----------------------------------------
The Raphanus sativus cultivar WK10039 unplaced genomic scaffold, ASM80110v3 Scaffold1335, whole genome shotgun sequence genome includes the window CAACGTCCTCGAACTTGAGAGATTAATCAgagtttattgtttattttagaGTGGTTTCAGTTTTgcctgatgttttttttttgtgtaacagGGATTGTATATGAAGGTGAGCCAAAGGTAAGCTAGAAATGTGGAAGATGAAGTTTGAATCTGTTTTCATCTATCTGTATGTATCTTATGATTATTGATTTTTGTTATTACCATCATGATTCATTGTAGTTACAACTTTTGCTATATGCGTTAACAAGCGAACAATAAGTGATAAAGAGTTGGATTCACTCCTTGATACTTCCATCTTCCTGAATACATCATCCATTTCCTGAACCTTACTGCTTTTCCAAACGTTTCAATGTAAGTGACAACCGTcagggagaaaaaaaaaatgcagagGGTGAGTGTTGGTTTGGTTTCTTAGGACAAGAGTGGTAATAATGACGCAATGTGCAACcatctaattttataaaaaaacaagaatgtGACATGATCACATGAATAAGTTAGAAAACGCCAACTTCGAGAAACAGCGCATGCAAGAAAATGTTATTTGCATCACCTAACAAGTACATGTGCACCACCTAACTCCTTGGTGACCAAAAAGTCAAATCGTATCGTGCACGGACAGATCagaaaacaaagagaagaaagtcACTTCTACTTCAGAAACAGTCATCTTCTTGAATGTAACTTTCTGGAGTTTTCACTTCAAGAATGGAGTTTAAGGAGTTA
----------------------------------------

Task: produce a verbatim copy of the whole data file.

The Raphanus sativus cultivar WK10039 unplaced genomic scaffold, ASM80110v3 Scaffold1335, whole genome shotgun sequence genome includes the window CAACGTCCTCGAACTTGAGAGATTAATCAgagtttattgtttattttagaGTGGTTTCAGTTTTgcctgatgttttttttttgtgtaacagGGATTGTATATGAAGGTGAGCCAAAGGTAAGCTAGAAATGTGGAAGATGAAGTTTGAATCTGTTTTCATCTATCTGTATGTATCTTATGATTATTGATTTTTGTTATTACCATCATGATTCATTGTAGTTACAACTTTTGCTATATGCGTTAACAAGCGAACAATAAGTGATAAAGAGTTGGATTCACTCCTTGATACTTCCATCTTCCTGAATACATCATCCATTTCCTGAACCTTACTGCTTTTCCAAACGTTTCAATGTAAGTGACAACCGTcagggagaaaaaaaaaatgcagagGGTGAGTGTTGGTTTGGTTTCTTAGGACAAGAGTGGTAATAATGACGCAATGTGCAACcatctaattttataaaaaaacaagaatgtGACATGATCACATGAATAAGTTAGAAAACGCCAACTTCGAGAAACAGCGCATGCAAGAAAATGTTATTTGCATCACCTAACAAGTACATGTGCACCACCTAACTCCTTGGTGACCAAAAAGTCAAATCGTATCGTGCACGGACAGATCagaaaacaaagagaagaaagtcACTTCTACTTCAGAAACAGTCATCTTCTTGAATGTAACTTTCTGGAGTTTTCACTTCAAGAATGGAGTTTAAGGAGTTA